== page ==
Govt likely to redraft IIM bill
Deadline for public comments may be extended; bill unlikely to be tabled in monsoon session of Parliament
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New Delhi: The human resource development (HRD) ministry is likely to redraft the controversial Indian Institute of Management (IIM) bill to incorporate changes suggested by some of the premier business schools after criticism that the proposed legislation was designed to erode their autonomy and vest sweeping authority with the government.
With the bill likely to go back to the drafting stage, it is unlikely to be tabled in the monsoon session of Parliament that begins on 21 July, two government officials said, requesting anonymity.
The ministry’s retreat on the bill, which has been surrounded by controversy since being put in the public domain in the second week of June, signals a victory for the IIMs. The draft drew sharp criticism from the IIMs and industry, who claim the bill in its current form will turn the premier B-schools into mere “operating centres” with all major decisions being taken by the Union government.
“IIMs are doing just fine. If a bill is required at all, it needs to be redrafted,” said Vamshidhar Guthikonda, an alumnus of IIM-Bangalore. The ministry needs to disclose why it needs to bring a bill to control IIMs, said Guthikonda.
The HRD ministry, headed by Smriti Irani, is likely to extend the deadline for seeking public comments on the bill, following requests from IIM-Ahmedabad and IIM-Lucknow. IIM-A chairman A.M. Naik has asked the ministry to extend the deadline to 31 July. The ministry had earlier sought public comments and feedback between 9 June and 24 June.
“If you look at the suggestions of some IIMs, especially IIM-A, then an extension is required. If the 31 July deadline is accepted, then it is very obvious that the bill cannot be tabled in the coming monsoon session,” said the first government official.
In fact, it will take the ministry more time to go through the feedback that it has already received and incorporate some of them, the second official said.
“In a way, reworking the bill seems a must at this point of time. If we keep the controversies aside, still some suggestions need to be looked at with favour and this means reworking the bill,” the official said.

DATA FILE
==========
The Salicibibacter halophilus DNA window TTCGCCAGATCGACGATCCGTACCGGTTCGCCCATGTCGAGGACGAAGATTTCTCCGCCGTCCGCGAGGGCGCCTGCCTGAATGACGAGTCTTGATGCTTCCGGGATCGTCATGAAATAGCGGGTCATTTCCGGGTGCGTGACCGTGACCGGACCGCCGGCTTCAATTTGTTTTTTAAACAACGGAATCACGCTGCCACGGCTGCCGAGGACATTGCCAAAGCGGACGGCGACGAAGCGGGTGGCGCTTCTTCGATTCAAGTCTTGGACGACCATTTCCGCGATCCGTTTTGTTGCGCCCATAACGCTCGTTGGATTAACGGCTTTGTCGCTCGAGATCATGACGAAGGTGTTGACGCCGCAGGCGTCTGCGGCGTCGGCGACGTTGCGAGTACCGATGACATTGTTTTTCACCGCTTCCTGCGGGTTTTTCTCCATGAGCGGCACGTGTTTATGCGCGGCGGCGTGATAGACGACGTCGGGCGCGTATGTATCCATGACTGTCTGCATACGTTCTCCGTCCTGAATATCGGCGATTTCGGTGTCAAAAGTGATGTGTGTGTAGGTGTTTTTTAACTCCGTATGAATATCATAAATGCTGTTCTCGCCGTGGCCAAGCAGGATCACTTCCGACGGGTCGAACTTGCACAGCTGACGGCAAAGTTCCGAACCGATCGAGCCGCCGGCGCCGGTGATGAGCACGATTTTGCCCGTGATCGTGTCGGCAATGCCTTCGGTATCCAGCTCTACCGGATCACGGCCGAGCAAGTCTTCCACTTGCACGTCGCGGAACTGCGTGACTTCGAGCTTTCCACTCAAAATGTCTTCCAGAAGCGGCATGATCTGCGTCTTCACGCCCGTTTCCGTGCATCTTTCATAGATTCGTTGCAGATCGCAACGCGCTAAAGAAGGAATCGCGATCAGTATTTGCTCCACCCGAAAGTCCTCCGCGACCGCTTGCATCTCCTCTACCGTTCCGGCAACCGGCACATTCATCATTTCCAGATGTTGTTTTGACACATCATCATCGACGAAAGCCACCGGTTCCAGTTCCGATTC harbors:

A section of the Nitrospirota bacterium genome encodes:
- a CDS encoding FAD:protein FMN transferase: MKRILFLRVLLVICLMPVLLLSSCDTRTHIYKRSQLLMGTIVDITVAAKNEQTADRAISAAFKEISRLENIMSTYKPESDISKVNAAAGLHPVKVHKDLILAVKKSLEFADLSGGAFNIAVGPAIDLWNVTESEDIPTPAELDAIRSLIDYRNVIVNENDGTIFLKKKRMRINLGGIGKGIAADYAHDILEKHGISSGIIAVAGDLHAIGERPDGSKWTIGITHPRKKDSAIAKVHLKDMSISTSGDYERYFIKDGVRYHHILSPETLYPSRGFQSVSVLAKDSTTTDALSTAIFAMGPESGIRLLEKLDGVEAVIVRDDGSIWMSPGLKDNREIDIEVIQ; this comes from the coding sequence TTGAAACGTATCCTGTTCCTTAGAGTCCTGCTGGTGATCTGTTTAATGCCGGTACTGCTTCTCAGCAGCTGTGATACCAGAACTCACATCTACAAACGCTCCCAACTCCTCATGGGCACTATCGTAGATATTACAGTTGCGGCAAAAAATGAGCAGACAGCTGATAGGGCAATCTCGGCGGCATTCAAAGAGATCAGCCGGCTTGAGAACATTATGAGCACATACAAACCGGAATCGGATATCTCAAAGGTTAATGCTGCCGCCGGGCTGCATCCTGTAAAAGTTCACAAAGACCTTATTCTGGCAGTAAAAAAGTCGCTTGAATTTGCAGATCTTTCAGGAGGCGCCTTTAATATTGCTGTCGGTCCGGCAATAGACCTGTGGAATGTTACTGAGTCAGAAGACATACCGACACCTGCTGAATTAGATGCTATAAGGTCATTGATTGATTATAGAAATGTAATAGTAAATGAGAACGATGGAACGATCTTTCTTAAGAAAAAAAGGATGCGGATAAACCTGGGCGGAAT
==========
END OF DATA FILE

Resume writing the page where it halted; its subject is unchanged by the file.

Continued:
IIMs have also complained that the draft that was discussed with them and the one that was put up for public comments were different. “If the bill is passed in the current format, then there will be a revolt in the IIM system,” J.J. Irani, chairman of the board of governors of IIM-Lucknow, said in an interview on Thursday.
The first government official said that three sections—3(k), 35 and 36—will be given special attention as some IIMs have raised objections to them. These sections empower the Union government to set rules for IIMs.
While the first clause reads: “Regulations mean regulations made by the board with the approval of the central government”, section 36 states: “The board may, with the approval of the central government, by notification, make regulations not inconsistent with this Act and the rules made there under to carry out the provisions of this Act”.
The official said that IIM-A has asked to remove the phrase “with the approval of the central government” from section 3 and section 36 as they believe it will erode the autonomy of the institute. “The HRD ministry shall have a look at it. The HRD minister (Irani) was travelling and is back in Delhi now and the issue will be discussed at the minister’s level.”
The IIMs also want section 35 to be removed as it was not discussed with them. Section 35 empowers the Union government, among other things, to “make rules, for carrying out the provisions of this Act”.
“In particular, and without prejudice to the generality of the foregoing power, such rules may provide for all or any of the following matters, namely: (a) manner of appointment of chairperson under clause (a) of sub-section 2 of section 11; (b) such other powers and duties of the board under clause (x) of sub-section 2 of section 12; (c) the terms and conditions of service.”
“Some of the IIMs feel that the bill should allow them the flexibility to fix compensation to its staff,” the first official said. There has been a growing clamour for IIMs to get more flexibility to decide on the compensation of teaching and administrative staff if they so deserve. There is a clause in the draft bill which proposes that IIMs seek central government permission for such a move.
Naik, who is also group executive chairman of Larsen and Toubro Ltd, said in his 24 June letter to the minister that the present bill needs a relook as it is favouring a “sweeping centralization of authority”.
The second official said some 14 different clauses were questioned by the IIMs. IIM-A director Ashish Nanda and IIM-Bangalore director Sushil Vachani said they are hopeful of resolving the issues after discussions with the ministry.
The basic premises of the bill, including allowing degree-granting power to IIMs and facilitating excellence, will, however, remain unchanged, the government officials cited above said.